Three CityPlace tenants fend off evictions

Revolutions Bowling Bar & Grille at CityPlace recently brought aboard a new food operator, which is a good thing for the bowling alley’s financial future: Late last year, Revolutions quietly fended off not one but two eviction lawsuits filed against it by CityPlace, according to court records.

Revolutions isn’t alone. Two restaurants, Moe’s Southwest Grill and Miami Grill, also were sued for eviction by CityPlace, in West Palm Beach.

In November, CityPlace Retail sued Revolutions, alleging it was behind on the rent by $141,255 as of October 12, 2016. The Palm Beach County Court lawsuit was settled within days.

But the very next month, CityPlace sued Revolutions again, this time for $78,632.

That figure represents one month’s base rent of $56,250, plus taxes, plus an extraordinary $10,441 in back payments for chilled water for the HVAC system. Monthly chilled water costs are $8,739, according to documents in the case.

This lawsuit was settled, too.

Bruce Frank, Revolutions chief executive, said bowling lane business has been strong. But it’s the food that has struggled to make its mark in a center crowded with competing restaurants.

Late last year, Frank teamed up with Burger & Beer Joint of Boca Raton to offer burgers and other fare to bowlers and visitors. B&B also opened up an outdoor Flair Street bar at Revolutions, featuring bartenders tossing drinks in the air along the lines of that fine Tom Cruise film, “Cocktail.”

(The B&B venture has not been without controversy: A Burger & Beer Joint franchisee recently filed a demand for arbitration against the parent company, alleging its franchise was terminated as part of a scheme by B&B to team up with the bowling alley.)

Live music, plus the new food and drink additions, should boost Revolutions fortunes, said Frank, who leads Frank Entertainment Group, based in Jupiter.

“We continue to invest in the project and believe in it,” Frank said. “We are working with the landlord to create the best environment that is financially fair to both sides. We invested $7 million in the project. We have to get something.”

Also sued for eviction in 2016 were a Moe’s Southwest Grill franchise location (allegedly late on the rent to the tune of $38,331) and a Miami Grill franchise (late for $103,294 in rent, the suit claimed.) Both matters were settled.

Dan Finlayson, the Palm Beach Gardens-based franchisee for Miami Grill and the former franchisee of Moe’s, attributed the lawsuits to “personal matters.” Finlayson said he’s settled his debts with CityPlace. In December, he sold Moe’s to another operator.

Since CityPlace’s inception in 2000, the housing, shopping and dining center has been a revolving door of stores and eateries. The 9/11 attacks, the recession, the lack of a convention center hotel, competition from restaurants on Clematis Street and now shifting retail habits by shoppers who prefer e-shopping to the real thing all have battered CityPlace.

Then in January, the center suffered another blow when Macy’s announced it was closing the CityPlace store, which was shuttered in March.

The Macy’s shutdown hurt the center and its tenants, Frank said: “When you close the only department store in the development, people think this whole place is going out of business.”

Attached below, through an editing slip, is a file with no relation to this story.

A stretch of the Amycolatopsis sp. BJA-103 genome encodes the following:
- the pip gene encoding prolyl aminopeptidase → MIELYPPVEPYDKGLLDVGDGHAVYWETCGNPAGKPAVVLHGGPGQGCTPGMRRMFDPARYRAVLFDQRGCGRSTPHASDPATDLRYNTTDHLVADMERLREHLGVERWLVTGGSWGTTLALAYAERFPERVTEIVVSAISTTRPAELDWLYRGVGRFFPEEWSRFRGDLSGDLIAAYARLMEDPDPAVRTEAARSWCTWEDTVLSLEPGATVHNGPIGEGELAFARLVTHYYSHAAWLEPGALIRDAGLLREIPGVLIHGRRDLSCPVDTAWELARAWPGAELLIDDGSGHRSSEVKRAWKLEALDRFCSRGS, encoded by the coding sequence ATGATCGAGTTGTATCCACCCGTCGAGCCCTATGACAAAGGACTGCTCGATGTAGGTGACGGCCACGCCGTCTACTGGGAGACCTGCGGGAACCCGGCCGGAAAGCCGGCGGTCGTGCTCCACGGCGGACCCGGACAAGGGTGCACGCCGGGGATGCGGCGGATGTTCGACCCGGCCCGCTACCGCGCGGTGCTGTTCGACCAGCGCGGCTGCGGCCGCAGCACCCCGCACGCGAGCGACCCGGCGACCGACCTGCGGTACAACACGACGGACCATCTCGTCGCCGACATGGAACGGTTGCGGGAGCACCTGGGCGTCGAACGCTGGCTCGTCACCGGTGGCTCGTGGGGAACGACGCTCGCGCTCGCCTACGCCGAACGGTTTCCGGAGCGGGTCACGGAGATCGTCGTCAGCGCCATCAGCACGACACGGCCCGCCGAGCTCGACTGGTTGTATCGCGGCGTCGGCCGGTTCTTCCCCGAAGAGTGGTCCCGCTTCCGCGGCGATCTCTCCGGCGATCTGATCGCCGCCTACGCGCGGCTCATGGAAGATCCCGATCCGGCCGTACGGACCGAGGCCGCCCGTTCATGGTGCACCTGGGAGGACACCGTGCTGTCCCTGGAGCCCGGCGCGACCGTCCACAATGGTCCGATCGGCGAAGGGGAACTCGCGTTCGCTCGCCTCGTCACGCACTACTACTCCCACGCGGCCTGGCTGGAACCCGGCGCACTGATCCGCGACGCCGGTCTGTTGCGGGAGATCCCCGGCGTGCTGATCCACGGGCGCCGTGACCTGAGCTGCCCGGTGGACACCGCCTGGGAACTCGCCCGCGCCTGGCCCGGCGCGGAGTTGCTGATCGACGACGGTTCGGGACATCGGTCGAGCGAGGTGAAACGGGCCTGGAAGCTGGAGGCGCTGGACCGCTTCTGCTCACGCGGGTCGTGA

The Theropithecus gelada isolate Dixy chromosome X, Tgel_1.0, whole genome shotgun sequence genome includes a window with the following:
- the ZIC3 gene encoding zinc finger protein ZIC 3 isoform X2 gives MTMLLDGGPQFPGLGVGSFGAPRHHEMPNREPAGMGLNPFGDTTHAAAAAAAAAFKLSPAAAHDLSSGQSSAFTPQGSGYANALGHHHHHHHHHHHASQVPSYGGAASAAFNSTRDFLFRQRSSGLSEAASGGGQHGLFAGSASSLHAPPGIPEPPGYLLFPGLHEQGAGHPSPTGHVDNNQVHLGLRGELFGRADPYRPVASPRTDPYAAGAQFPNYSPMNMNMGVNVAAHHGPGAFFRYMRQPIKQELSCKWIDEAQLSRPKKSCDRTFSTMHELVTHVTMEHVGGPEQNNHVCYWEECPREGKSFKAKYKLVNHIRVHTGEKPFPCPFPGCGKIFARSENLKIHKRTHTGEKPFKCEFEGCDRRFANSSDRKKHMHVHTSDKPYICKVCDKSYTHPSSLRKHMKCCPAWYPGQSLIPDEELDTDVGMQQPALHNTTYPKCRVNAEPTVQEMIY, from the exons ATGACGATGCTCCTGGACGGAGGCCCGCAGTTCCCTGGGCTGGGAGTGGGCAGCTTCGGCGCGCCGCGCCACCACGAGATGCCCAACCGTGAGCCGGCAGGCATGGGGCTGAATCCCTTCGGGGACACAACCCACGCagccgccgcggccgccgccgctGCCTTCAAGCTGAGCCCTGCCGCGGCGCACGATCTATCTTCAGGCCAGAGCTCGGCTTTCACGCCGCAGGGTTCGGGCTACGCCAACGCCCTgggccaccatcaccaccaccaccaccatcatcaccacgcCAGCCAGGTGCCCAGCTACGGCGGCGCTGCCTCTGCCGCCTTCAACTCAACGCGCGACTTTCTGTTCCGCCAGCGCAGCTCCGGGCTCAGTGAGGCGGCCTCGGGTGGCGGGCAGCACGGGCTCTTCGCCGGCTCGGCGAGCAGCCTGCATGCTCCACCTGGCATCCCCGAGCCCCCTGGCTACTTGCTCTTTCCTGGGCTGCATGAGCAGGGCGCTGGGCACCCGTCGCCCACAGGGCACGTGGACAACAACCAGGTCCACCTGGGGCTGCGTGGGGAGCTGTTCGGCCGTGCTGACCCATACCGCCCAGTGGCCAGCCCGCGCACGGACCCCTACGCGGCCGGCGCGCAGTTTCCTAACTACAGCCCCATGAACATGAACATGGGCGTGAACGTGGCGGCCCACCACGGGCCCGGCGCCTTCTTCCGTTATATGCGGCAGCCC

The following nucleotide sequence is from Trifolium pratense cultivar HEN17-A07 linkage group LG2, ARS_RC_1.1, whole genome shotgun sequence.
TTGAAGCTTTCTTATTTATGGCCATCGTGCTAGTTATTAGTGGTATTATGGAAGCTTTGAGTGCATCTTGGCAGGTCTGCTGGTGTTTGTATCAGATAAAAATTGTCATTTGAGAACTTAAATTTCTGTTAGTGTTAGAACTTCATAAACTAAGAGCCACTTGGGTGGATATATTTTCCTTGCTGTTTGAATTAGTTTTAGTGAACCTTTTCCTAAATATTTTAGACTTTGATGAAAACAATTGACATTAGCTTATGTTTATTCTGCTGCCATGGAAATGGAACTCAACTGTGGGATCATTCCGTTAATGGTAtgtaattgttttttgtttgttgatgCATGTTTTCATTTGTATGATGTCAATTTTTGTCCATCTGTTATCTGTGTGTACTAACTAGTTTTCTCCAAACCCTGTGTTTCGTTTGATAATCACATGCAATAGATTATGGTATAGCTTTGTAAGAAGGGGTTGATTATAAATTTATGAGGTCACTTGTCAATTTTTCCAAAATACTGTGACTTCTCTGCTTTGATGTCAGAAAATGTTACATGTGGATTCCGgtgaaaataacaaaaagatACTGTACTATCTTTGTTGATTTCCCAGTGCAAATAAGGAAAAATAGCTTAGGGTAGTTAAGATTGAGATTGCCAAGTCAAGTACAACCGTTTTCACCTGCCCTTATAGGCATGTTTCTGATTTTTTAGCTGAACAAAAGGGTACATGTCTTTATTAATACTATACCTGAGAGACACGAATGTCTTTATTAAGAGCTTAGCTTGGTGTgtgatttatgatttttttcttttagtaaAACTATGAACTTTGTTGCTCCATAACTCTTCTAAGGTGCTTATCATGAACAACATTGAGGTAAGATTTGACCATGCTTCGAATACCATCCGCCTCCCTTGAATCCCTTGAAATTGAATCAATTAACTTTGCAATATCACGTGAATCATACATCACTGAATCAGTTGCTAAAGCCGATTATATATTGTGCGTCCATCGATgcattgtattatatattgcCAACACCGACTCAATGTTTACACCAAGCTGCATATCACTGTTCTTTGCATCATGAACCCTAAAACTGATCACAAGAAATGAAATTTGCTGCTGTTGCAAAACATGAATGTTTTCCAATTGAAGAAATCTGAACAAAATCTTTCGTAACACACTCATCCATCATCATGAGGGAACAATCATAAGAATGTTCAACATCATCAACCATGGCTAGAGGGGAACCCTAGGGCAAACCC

Sources say most of the tenants at CityPlace are on percentage rent, which means they pay rent based upon a percentage of gross sales. CityPlace’s owners, which include developer The Related Cos., are trying to work out a troubled $150 million construction loan on the project. The loan slipped into default last July and now is in special servicing.

Finlayson has some insight into how CityPlace and its tenants are faring.

“I know CityPlace is having some issues attracting customers, but I think it’s more with the larger restaurants in CityPlace. Moe’s and Miami Grill are two of the smaller stores in the plaza and things are good,” he said.

A Related Cos. official declined to comment on the litigation.

 

 

 

 

 

 

Subculture Coffee finds new home in Delray Beach

Subculture Coffee

 

Subculture Coffee Roasters soon will be serving java once again to loyal downtown Delray Beach customers.

The popular coffee shop has leased space at 20 W. Atlantic Avenue, the southwest corner of Swinton and Atlantic avenues. The location formerly was home to Nature’s Way Café.

New home of Subculture Coffee in Delray Beach

The move comes after the West Palm Beach-based coffee company closed its downtown Delray Beach space at 123 E. Atlantic Ave., following the loss of a trial for eviction in March.

Subculture’s move to the south side of Atlantic Avenue is part of a long-term deal between the coffee company and Hudson Holdings, owner of property on the south side of Atlantic Avenue along Swinton Avenue.

The coffee shop will be in a temporary funky, green building along Atlantic Avenue until Hudson Holdings wins the city’s OK to do a restoration of six historic houses on Swinton Avenue.

If all goes to plan, Subculture then will move into one of those houses and take the entire space, as Subculture co-owner Rodney Mayo now has with his iconic Dada restaurant on North Swinton Avenue.

Mayo said Hudson Holdings’ Steven Michael called Mayo and pitched him the idea when he heard Subculture needed new space.